It’s getting difficult to even read the news without throwing a brick at the computer screen. The world economy appears to be in the hands of people who don’t understand the difference between easy money and easy credit. Here’s the Financial Times:
Opponents contend that the Fed’s third round of quantitative easing – nicknamed QE3 – has triggered volatile capital inflows into emerging markets, leading to an appreciation of their exchange rates, weighing on trade, and creating threats to financial stability.
Guido Mantega, Brazil’s finance minister and one of the Fed’s most vociferous critics, on Saturday labelled the Fed’s ultra-loose monetary policy as “selfish”.
Inflation has averaged 1.4% over the past 50 months, but apparently that’s still too high for Mr. Mantega. America is “selfish” for not accepting even higher unemployment in order to drive inflation even lower. We are being lectured to for running an excessive 1.4% inflation rate by the central banker of a country that not too long ago averaged 70 percent annual inflation for three decades.
At the other extreme is the Japanese:
Mr Shirakawa warned over the weekend of the “collateral damage” caused by an abundance of easy credit from developed markets to the rest of the world. “With the deepening of globalisation, no responsible policymaker could now dismiss the cross-border spillovers and feedbacks of their policies,” he said.
The BoJ chief called on officials in advanced economies to be more patient. He noted that despite “aggressive” and unconventional monetary policy, the growth trajectory of Europe and the US in the four years following the Lehman crisis had been lower than that of Japan following the bursting of its asset bubbles at the end of the 1980s.
“We have to accept that the growth rate may have to be lower” until excess debt is worked off, Mr Shirakawa said. “Unless we come to terms with this fact, recovery could be endangered by the adoption of inopportune and inappropriate policies, driven by discontent among the general public, that could erode efficiency and destabilise the global economy.”
Yes, we have a lot to learn from the central banker of a country that has presided over two decades of falling nominal GDP. And notice the confusion between credit (which is not controlled by the central bank) and monetary policy, which is controlled by the central bank.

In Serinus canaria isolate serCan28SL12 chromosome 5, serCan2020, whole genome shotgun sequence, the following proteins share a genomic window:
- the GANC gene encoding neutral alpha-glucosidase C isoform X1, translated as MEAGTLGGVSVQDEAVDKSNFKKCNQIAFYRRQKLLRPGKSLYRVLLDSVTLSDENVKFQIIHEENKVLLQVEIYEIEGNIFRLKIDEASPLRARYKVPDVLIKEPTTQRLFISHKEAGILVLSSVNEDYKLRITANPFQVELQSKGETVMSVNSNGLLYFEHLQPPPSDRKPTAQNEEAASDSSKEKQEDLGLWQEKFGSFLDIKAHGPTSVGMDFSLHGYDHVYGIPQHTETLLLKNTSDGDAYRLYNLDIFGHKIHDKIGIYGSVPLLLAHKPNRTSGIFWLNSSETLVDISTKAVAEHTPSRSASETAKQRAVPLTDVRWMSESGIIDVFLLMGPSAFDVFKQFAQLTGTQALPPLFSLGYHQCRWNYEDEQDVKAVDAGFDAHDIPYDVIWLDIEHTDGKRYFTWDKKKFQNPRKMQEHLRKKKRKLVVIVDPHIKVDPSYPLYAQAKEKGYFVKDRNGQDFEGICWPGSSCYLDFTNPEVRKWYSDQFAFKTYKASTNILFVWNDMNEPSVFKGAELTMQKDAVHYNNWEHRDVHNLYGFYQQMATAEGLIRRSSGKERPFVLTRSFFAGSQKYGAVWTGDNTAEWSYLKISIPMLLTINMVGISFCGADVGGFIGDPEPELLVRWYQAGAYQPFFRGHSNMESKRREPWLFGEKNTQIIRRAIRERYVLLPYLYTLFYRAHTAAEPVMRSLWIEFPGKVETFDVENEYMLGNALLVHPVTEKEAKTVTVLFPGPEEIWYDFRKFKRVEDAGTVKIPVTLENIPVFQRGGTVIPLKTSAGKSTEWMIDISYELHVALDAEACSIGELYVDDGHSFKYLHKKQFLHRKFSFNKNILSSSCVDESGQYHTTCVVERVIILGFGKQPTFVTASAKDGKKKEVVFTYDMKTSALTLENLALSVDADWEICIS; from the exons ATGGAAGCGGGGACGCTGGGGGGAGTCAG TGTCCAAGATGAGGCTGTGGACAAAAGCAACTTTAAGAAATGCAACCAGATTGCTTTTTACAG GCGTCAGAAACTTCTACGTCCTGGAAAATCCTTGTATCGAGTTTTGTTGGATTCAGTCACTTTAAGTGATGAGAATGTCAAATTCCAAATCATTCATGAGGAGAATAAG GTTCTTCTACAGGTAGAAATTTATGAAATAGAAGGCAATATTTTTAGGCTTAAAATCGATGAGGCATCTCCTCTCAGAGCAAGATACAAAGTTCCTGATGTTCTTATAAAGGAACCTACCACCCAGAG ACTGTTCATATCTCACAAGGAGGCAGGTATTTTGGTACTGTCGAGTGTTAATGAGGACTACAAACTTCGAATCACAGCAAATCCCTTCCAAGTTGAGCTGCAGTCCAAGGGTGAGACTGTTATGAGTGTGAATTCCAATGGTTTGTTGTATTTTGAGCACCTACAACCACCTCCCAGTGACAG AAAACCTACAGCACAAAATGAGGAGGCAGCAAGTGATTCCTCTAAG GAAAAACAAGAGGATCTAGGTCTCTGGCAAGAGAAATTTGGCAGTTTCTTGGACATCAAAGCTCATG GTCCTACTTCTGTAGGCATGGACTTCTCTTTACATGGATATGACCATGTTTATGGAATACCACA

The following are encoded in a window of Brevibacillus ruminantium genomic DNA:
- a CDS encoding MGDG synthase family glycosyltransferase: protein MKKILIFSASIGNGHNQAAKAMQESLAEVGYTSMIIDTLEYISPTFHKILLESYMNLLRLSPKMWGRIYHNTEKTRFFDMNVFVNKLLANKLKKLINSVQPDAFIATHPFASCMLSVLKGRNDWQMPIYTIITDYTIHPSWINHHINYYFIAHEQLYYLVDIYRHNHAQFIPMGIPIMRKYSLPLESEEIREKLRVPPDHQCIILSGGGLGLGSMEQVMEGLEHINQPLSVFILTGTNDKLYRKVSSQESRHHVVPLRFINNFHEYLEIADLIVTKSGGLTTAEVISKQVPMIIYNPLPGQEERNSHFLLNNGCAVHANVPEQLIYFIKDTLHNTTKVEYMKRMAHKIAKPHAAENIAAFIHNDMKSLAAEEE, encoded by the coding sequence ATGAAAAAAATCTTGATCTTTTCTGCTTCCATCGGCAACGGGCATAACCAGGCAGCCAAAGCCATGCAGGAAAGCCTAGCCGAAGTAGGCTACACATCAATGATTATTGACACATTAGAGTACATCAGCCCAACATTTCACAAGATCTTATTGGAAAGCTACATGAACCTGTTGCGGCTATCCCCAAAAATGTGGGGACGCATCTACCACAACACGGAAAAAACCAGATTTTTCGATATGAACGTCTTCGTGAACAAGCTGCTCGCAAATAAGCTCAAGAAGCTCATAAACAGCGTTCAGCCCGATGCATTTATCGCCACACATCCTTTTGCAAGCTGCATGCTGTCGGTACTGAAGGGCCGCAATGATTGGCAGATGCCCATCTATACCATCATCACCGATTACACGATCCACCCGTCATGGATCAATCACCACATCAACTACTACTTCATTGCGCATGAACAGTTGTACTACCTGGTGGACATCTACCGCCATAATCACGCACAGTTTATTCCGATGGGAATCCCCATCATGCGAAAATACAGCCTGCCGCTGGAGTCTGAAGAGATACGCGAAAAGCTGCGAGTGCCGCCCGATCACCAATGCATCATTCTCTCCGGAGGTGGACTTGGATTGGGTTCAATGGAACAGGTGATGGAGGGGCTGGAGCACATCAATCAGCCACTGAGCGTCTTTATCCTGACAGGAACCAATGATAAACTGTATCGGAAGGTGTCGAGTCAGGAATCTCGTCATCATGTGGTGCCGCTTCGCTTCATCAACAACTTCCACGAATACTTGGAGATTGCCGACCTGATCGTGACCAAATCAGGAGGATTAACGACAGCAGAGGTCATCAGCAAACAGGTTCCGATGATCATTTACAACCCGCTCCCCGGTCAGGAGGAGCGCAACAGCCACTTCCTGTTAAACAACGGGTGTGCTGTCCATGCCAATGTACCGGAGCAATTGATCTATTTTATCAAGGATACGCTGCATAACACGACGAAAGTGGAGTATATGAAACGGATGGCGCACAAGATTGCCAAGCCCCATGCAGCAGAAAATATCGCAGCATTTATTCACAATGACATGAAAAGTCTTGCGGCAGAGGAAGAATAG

Right now the world has a saving glut or an investment drought (probably the latter) and hence real interest rates are low. There’s not much the Fed can do about that other than adopt a higher NGDP target in the hopes that faster economic growth will raise real interest rates (but don’t expect miracles.) But the Fed most certainly can increase American NGDP, which would help developing countries by increased global trade.
Christine Lagarde, managing director of the IMF, indicated that the IMF could relax its position against capital controls to take into account the impact of ultra-loose monetary policy in advanced economies, which she acknowledged was likely to spur large and volatile capital flows to emerging economies.
“We have been working on refining our institutional view on the liberalisation and management of capital flows from the perspective of countries that receive and those that generate capital flows,” she said on Sunday.
Now the confusion between easy money and easy credit is leading the IMF back to the bad old days of interventionist policies, such as capital controls. There is no reason why easy money in the US should lead a developing country to adopt capital controls. If their economy is overheating then they should tighten up on monetary policy.
Off Topic: Matt Yglesias seems to agree that interest rate targeting won’t work in the future:
Interest rate targeting had a good run because everyone understood the convention, but the combination of low inflation and population aging means that negative demand shocks are now going to regularly put us at-or-near the zero bound. That means we’d be well-served to find some other monetary routine to appeal to.
As is often the case, I think he’s ahead of most economists in spotting this problem. I don’t sense that most macroeconomists understand that rates will frequently fall to zero in future recessions, despite not having hit zero once in the half century before the current crisis. We need a different monetary policy instrument/short term target.